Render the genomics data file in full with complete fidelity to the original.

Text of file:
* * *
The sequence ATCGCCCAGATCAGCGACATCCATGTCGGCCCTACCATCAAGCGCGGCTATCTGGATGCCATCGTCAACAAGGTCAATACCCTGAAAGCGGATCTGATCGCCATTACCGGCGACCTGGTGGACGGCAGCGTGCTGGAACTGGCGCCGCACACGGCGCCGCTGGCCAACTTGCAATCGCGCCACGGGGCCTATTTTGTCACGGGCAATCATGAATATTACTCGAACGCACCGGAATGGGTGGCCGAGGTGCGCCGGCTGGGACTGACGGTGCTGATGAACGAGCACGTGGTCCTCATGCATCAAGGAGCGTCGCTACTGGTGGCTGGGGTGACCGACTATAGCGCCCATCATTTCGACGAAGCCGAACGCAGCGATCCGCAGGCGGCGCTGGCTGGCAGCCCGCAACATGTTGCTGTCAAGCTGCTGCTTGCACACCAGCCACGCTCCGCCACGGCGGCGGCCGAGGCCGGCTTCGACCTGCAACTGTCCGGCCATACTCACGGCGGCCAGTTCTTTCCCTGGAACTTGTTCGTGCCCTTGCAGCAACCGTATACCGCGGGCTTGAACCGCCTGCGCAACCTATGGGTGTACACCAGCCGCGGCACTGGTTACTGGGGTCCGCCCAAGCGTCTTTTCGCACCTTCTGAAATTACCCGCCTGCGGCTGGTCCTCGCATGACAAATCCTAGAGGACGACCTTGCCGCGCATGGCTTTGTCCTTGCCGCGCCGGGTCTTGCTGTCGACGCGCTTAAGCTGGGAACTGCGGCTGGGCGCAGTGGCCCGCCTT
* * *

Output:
The sequence ATCGCCCAGATCAGCGACATCCATGTCGGCCCTACCATCAAGCGCGGCTATCTGGATGCCATCGTCAACAAGGTCAATACCCTGAAAGCGGATCTGATCGCCATTACCGGCGACCTGGTGGACGGCAGCGTGCTGGAACTGGCGCCGCACACGGCGCCGCTGGCCAACTTGCAATCGCGCCACGGGGCCTATTTTGTCACGGGCAATCATGAATATTACTCGAACGCACCGGAATGGGTGGCCGAGGTGCGCCGGCTGGGACTGACGGTGCTGATGAACGAGCACGTGGTCCTCATGCATCAAGGAGCGTCGCTACTGGTGGCTGGGGTGACCGACTATAGCGCCCATCATTTCGACGAAGCCGAACGCAGCGATCCGCAGGCGGCGCTGGCTGGCAGCCCGCAACATGTTGCTGTCAAGCTGCTGCTTGCACACCAGCCACGCTCCGCCACGGCGGCGGCCGAGGCCGGCTTCGACCTGCAACTGTCCGGCCATACTCACGGCGGCCAGTTCTTTCCCTGGAACTTGTTCGTGCCCTTGCAGCAACCGTATACCGCGGGCTTGAACCGCCTGCGCAACCTATGGGTGTACACCAGCCGCGGCACTGGTTACTGGGGTCCGCCCAAGCGTCTTTTCGCACCTTCTGAAATTACCCGCCTGCGGCTGGTCCTCGCATGACAAATCCTAGAGGACGACCTTGCCGCGCATGGCTTTGTCCTTGCCGCGCCGGGTCTTGCTGTCGACGCGCTTAAGCTGGGAACTGCGGCTGGGCGCAGTGGCCCGCCTT